Smart contract pioneer, OpenLaw, and oracle platform Rhombus, have joined forces to build derivatives smart contracts, as part of a project to see if their tech can be used in the $500 trillion market for handling derivatives trades.
The short version is this: Rhombus helps with the collection and transmission of real time, real world data that will relate to clauses built into a OpenLaw smart contract. Both are ConsenSys-backed companies.
The companies said: ‘[With this approach there is] the possibility to open up and provide a more transparent and accessible financial system – one that is cheaper, faster, and more efficient.
‘Once these tools are created, operational aspects of the financial world will be streamlined, reducing the role of lawyers, existing data providers, and potentially even financial institutions.’
There has already been a lot of interest in this area, as organisations such as the International Swaps and Derivatives Association (ISDA) and others, quickly saw how a self-executing contract was in some ways ideal for the fast-moving world of derivatives contracts. Law firms such as Linklaters have also been looking into this area too, at least at a theoretical level.
Now, OpenLaw and Rhombus have built call option smart contracts, a key part of the derivatives system. A call option contract gives the buyer the right to purchase an asset at a specific price , or strike price , over a specified period of time. These options can be traded over the counter (OTC) or through central clearing houses, they explain.
‘We’ve seen other attempts at executing options on a blockchain, but they fall short. The blockchain-based demonstrations move around assets, without using secure, real time oracles and are often untethered from a real world agreement necessary to manage and account for unforeseen risks or misunderstandings,’ they say.
They add that they believe they have now solved these issues and have ‘automated a standard call option contract and integrated it with a custom Rhombus oracle based on the current price of ETH to Gold’.
The following is an extract of how they did it, kindly provided by Aaron Wright, co-founder of OpenLaw:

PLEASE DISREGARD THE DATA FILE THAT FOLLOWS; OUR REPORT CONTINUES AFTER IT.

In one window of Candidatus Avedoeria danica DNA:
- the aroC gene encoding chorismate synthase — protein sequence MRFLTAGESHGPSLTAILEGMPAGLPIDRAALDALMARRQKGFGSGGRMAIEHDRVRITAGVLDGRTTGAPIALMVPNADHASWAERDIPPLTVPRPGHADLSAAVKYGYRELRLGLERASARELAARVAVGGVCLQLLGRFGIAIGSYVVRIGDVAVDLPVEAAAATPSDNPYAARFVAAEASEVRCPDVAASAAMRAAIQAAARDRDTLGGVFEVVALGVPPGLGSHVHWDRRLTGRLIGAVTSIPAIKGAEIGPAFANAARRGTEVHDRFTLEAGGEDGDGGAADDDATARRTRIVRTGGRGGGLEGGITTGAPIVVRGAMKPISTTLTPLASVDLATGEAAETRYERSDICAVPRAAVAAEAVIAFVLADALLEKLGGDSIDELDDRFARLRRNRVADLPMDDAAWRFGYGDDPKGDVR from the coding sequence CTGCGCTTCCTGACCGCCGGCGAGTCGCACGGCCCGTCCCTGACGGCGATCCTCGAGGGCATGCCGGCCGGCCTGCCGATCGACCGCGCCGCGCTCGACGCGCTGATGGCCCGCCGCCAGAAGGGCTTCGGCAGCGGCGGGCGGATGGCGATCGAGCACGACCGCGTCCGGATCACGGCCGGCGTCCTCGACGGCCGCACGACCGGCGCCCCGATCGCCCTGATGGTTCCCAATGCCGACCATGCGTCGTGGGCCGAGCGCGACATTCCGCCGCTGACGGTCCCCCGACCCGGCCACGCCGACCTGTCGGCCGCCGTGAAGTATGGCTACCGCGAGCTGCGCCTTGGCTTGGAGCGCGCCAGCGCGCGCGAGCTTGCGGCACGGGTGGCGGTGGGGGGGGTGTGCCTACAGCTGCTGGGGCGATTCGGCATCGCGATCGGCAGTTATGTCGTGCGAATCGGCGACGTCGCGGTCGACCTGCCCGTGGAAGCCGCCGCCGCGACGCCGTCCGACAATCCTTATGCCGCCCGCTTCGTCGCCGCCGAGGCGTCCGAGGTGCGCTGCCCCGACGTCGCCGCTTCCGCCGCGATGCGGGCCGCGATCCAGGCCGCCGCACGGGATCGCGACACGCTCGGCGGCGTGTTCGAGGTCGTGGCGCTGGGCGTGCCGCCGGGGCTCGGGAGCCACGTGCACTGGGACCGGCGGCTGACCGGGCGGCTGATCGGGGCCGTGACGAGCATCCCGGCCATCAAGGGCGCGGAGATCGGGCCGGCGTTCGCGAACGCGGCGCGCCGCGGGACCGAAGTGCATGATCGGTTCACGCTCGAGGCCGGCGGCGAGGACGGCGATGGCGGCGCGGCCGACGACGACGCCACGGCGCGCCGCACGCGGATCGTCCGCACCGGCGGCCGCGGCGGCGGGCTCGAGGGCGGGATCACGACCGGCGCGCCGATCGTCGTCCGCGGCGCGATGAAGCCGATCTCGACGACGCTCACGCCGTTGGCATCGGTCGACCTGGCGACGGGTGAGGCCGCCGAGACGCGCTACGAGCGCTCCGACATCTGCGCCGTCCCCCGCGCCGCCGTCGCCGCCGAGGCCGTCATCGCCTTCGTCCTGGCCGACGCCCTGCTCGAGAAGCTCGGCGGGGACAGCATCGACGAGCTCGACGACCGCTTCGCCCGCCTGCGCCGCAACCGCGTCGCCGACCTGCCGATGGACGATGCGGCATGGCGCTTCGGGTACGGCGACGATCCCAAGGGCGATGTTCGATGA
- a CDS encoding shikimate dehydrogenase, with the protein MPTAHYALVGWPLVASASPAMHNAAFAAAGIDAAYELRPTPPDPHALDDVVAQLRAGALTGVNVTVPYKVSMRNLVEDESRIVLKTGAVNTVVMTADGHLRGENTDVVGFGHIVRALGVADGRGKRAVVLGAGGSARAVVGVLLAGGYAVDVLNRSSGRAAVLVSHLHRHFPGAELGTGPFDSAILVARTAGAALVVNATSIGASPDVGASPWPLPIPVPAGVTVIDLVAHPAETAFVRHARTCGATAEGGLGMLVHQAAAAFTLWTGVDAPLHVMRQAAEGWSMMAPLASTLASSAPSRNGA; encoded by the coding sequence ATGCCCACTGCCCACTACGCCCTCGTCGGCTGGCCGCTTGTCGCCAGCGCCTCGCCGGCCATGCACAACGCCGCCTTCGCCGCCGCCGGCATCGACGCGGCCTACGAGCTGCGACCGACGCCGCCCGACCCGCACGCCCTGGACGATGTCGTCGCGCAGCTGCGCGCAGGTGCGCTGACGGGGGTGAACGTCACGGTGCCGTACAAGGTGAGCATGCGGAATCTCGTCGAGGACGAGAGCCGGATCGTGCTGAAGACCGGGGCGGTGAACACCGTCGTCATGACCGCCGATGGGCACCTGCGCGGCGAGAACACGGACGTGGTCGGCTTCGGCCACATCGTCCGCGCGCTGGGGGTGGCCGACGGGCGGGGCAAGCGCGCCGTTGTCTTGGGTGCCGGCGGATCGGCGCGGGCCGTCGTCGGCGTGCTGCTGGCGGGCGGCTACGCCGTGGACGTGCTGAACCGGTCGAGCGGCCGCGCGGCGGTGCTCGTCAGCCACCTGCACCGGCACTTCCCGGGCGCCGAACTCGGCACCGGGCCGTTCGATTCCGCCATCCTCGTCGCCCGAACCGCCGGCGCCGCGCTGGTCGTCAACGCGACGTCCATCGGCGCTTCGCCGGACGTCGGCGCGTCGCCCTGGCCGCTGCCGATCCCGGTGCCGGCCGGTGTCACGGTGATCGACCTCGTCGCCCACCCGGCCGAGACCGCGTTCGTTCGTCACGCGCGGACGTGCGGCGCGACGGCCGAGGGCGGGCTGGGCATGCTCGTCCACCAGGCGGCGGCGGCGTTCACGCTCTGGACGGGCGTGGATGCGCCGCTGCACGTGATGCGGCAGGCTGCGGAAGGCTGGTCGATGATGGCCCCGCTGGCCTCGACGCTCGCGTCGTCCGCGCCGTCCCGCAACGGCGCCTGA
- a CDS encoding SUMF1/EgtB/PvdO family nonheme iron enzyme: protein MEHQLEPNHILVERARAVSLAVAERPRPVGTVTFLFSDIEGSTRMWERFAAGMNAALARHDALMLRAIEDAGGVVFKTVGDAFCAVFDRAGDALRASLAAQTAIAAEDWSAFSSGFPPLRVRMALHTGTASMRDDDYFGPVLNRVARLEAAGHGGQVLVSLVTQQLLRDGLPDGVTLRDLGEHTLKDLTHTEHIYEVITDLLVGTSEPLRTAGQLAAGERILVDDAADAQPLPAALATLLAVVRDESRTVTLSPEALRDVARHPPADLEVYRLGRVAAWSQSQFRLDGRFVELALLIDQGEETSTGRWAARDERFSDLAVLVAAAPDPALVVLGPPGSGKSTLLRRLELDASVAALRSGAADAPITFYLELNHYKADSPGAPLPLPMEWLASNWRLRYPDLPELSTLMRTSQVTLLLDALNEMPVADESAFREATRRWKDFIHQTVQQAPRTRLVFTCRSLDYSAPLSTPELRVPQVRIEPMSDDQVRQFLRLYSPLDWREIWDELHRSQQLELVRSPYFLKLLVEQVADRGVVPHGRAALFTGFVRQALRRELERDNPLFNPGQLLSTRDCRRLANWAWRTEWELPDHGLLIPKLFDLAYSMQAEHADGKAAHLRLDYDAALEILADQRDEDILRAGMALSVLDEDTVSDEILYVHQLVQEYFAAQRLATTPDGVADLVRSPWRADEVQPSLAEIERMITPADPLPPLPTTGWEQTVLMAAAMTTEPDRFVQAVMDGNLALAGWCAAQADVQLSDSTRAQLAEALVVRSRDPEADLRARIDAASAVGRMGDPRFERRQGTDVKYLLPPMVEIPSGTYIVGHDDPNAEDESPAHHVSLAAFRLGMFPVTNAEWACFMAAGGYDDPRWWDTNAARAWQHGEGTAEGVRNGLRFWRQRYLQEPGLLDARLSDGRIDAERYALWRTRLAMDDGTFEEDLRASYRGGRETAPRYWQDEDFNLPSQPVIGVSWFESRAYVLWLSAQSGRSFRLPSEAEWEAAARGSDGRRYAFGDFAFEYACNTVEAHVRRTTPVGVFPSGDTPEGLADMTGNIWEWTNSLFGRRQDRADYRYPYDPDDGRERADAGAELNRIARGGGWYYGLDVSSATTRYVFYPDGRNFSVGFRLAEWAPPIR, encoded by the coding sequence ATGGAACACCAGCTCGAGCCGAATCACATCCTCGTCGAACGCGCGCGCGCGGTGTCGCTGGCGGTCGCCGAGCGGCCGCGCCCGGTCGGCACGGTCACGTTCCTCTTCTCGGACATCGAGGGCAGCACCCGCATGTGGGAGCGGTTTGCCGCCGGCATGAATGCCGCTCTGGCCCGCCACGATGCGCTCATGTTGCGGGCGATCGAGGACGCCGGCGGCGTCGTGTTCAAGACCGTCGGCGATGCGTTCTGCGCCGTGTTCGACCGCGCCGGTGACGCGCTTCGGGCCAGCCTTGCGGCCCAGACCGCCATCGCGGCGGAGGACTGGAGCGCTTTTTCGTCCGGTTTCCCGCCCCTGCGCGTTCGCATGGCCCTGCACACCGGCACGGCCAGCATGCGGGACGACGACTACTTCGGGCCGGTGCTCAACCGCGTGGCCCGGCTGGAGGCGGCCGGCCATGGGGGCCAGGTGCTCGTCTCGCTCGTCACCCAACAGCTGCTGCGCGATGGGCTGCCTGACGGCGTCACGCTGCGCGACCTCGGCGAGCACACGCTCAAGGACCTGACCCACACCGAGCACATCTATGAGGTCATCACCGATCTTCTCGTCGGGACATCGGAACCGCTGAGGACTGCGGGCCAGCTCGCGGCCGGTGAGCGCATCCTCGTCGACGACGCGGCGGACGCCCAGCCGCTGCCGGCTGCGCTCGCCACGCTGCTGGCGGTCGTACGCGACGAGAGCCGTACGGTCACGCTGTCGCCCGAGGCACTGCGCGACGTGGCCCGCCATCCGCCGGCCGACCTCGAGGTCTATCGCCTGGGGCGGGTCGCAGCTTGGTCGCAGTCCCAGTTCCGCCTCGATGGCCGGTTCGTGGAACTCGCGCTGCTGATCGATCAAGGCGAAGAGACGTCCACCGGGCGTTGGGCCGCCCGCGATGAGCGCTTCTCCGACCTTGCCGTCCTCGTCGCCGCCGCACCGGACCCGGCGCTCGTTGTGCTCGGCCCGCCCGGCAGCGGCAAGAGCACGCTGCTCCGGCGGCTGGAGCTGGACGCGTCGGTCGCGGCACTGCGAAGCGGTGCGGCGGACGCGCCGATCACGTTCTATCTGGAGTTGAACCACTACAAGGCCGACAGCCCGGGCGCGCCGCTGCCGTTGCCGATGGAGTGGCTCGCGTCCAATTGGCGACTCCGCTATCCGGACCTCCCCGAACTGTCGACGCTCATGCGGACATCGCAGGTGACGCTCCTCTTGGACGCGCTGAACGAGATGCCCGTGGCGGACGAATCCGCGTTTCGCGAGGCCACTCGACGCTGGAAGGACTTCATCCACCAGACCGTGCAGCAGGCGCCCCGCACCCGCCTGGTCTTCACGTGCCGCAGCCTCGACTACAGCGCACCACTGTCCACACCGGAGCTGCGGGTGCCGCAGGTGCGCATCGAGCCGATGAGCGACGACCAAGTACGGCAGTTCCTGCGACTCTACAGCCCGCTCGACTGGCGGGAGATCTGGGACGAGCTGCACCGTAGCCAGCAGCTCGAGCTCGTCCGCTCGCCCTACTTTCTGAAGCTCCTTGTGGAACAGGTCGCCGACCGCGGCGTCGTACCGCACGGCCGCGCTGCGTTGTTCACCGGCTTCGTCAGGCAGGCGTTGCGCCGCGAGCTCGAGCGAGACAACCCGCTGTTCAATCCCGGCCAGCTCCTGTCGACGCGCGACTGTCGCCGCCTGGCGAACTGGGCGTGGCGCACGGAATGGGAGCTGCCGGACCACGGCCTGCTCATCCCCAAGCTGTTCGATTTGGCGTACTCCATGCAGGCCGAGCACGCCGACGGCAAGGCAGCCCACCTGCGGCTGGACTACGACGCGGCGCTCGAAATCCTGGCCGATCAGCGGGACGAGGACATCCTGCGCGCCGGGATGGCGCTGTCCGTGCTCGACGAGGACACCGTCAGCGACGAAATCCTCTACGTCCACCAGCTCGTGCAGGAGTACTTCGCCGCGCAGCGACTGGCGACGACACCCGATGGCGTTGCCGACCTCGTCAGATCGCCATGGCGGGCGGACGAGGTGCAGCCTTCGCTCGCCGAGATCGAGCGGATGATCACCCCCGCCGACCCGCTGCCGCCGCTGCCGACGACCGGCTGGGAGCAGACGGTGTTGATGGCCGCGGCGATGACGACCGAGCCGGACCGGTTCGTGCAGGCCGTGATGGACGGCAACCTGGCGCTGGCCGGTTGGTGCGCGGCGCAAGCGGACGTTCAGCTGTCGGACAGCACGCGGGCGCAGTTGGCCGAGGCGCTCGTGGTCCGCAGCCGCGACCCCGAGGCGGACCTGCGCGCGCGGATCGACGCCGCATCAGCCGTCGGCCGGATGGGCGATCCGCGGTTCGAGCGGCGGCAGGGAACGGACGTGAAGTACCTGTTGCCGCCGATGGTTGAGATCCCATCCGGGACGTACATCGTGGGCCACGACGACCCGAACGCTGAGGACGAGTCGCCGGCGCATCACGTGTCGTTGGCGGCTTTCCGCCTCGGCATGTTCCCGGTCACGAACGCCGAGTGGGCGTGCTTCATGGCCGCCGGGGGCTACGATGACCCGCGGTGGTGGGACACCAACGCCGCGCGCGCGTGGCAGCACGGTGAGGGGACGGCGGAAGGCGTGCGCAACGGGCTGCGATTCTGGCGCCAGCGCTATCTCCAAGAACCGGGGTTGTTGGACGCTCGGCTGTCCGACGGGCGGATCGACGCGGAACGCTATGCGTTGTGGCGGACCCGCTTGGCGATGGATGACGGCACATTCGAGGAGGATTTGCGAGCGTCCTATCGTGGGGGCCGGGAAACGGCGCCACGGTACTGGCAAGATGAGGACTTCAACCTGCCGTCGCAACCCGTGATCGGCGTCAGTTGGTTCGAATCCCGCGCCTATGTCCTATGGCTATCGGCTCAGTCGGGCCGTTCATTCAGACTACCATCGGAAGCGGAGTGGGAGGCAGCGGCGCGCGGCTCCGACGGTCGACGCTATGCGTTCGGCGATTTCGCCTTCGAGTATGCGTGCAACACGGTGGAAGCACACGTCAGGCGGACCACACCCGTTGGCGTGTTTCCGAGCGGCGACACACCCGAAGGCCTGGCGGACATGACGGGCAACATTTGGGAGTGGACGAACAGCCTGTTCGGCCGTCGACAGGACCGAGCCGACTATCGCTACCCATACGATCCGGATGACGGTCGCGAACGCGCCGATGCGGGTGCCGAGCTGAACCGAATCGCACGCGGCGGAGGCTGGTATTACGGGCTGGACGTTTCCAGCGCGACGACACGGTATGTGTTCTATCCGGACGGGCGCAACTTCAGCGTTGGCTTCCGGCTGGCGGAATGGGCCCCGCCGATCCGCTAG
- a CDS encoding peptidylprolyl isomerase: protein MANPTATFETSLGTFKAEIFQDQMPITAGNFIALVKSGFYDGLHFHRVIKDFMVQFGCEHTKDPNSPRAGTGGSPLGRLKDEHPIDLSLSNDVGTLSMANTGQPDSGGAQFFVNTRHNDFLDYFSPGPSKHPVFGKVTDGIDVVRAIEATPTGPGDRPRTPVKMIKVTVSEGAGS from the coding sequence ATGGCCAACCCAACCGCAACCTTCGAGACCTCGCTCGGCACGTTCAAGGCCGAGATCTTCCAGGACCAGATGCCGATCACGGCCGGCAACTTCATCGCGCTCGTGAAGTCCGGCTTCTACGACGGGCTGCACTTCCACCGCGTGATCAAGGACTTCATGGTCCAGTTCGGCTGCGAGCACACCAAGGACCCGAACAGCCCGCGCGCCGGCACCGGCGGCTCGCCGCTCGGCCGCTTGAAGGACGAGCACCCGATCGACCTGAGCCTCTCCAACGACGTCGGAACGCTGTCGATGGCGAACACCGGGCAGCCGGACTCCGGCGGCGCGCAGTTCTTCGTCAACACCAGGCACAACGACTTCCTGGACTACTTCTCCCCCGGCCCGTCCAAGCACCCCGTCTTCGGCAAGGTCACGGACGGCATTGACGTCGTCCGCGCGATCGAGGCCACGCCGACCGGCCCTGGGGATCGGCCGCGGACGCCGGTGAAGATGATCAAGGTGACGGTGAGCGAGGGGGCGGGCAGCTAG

‘We mocked up a standard option contract using our domain specific markup language to enable anyone to automate the creation of the agreement in minutes. And, we worked with Rhombus to supply the current price of ETH to Gold.
Once Rhombus deployed its oracle contract, we wrote a smart contract that read this data and cryptographically tied it to the underlying agreement. Through their simple oracle interface, the entire project was brought together. To purchase the ether/gold call option, a user simply needs to view the ETH to Gold price, which triggered the creation of a standard option contract on OpenLaw.
Once generated, parties can execute the option in seconds. For example, if the oracle displays a current price of 10 ETH to Troy Ounce, the customer could generate an option contract whereby the option holder has the right to purchase 1 Troy Ounce for 11 ETH, 24 hours from the present time.
Once 24 hours passes, if the ETH/Gold price is more than 11 ETH, the user has the option — but not the obligation — to complete their purchase. If the user decides to exercise their option, 11 ETH is transacted and the user automatically receives a token representing one ounce of gold held in a vault.
In addition to having a smart contract token represent a Troy Ounce and automatically effectuate an exchange of assets, an OpenLaw user has the security of a traditional legal agreement that is enforceable in court. The OpenLaw legal agreement for a call option defines where and how the token may be redeemed for one Troy Ounce — as well as containing representations and warranties the actual gold is held in a vault.
The cross-section of legal documents, smart contracts, and oracles, as seen in this example, has the possibility to open up and provide a more transparent and accessible financial system — one that is cheaper, faster, and more efficient.
Call options are just the beginning, soon a range of financial assets will be automatable with a click of a button. Once these tools are created, operational aspects of the financial world will be streamlined, reducing the role of lawyers, existing data providers, and potentially even financial institutions.’
So, there you go. Interesting stuff. Will organisations such as ISDA go for this approach? Will the traders? Time will tell. But, it does seem that we will get there eventually, in part because this is simply a more efficient means of executing a mass of complex trades.
And, as we steadily move forward then law firms that are involved in derivatives contract work – and there are quite a few such top firms, especially in London and New York, that do – who will no doubt be watching developments here very closely.
Plus, for more information, check out this 6 minute video below, that walks you through the process.